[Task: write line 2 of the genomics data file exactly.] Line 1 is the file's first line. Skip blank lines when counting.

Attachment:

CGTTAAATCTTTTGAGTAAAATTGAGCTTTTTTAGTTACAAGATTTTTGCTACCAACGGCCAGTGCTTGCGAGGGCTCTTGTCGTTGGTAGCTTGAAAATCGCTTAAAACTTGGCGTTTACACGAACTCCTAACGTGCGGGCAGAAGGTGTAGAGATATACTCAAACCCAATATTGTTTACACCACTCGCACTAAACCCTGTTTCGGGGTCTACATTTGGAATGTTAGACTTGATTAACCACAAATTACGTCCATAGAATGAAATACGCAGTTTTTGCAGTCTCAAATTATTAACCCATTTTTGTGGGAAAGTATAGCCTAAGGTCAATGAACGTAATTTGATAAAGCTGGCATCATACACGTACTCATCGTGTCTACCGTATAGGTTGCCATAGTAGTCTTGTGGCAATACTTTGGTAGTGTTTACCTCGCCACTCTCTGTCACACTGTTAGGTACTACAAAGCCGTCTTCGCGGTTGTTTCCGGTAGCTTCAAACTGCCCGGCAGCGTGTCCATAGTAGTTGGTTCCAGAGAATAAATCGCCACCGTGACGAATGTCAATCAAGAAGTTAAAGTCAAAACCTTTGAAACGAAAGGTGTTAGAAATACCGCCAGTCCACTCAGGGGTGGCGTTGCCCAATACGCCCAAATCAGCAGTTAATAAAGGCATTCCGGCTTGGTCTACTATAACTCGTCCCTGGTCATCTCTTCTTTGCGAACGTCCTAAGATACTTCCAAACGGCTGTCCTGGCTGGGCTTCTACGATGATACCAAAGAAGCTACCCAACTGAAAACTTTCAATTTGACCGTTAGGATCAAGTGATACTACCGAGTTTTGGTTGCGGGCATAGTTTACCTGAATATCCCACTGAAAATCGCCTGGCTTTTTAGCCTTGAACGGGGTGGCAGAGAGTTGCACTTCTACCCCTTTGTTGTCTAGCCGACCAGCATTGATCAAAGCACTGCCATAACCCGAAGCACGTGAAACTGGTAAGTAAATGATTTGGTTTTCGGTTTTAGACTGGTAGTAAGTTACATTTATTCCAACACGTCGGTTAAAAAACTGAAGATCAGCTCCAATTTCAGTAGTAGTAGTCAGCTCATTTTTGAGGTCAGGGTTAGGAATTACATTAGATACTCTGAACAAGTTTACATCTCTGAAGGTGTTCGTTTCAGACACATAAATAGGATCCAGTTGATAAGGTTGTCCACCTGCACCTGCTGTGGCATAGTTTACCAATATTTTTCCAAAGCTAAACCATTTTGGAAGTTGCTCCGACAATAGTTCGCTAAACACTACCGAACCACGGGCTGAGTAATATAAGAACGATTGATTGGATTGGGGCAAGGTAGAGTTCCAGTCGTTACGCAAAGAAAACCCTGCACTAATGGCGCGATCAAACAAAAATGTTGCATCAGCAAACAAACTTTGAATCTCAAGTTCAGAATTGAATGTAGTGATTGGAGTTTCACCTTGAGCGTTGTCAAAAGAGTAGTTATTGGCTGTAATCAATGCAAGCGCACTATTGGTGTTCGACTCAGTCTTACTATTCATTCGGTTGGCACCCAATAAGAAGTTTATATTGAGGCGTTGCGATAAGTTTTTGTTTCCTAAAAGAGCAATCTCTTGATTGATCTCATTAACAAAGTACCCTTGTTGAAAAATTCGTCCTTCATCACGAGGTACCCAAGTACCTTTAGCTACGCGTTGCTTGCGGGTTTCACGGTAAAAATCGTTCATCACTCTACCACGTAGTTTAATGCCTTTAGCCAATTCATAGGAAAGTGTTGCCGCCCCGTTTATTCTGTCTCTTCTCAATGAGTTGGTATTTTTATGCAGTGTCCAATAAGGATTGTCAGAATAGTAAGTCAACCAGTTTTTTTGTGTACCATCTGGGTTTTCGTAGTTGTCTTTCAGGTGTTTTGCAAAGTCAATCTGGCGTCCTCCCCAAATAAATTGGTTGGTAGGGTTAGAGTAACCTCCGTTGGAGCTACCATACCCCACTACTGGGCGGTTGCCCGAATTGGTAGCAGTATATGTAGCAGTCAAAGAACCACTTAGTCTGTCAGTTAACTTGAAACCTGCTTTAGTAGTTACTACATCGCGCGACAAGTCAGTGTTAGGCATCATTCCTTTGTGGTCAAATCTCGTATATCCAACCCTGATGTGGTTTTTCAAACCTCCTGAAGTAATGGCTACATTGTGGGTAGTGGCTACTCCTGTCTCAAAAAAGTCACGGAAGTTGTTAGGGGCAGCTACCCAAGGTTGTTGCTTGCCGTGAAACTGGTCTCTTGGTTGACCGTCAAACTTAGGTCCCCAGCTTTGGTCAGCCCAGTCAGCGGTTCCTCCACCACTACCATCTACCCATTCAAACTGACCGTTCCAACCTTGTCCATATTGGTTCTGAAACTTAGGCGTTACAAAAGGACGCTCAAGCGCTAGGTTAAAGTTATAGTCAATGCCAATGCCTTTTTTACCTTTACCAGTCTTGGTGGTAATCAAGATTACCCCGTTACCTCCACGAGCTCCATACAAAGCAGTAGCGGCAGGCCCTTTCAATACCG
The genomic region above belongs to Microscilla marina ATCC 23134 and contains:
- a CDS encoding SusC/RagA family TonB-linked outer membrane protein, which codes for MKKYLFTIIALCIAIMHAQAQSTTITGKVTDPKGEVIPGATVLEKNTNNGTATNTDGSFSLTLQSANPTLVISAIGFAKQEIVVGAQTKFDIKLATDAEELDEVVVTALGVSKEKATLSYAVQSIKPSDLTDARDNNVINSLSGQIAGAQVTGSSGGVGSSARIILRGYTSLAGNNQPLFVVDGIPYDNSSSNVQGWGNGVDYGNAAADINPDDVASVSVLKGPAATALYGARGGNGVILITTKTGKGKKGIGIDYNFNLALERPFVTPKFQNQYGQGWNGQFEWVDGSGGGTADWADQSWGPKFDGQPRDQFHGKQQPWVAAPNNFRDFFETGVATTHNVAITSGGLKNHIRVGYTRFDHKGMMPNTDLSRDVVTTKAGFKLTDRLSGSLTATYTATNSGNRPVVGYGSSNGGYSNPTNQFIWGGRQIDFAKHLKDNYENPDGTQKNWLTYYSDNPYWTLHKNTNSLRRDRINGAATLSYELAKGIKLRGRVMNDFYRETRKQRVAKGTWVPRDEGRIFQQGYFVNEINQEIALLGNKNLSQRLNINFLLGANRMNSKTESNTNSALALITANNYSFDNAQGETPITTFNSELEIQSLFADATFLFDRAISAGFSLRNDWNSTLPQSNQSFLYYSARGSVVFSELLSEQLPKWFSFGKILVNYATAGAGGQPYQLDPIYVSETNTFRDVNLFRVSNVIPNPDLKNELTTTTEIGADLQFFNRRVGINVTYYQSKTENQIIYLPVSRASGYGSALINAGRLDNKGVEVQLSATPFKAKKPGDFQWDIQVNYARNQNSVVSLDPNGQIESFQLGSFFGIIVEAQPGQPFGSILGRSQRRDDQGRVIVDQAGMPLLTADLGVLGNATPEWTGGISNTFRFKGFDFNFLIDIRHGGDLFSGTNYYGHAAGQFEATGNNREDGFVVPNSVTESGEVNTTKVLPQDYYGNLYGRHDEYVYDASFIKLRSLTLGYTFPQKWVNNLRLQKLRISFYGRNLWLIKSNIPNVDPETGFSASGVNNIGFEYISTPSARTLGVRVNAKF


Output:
The genomic region above belongs to Microscilla marina ATCC 23134 and contains: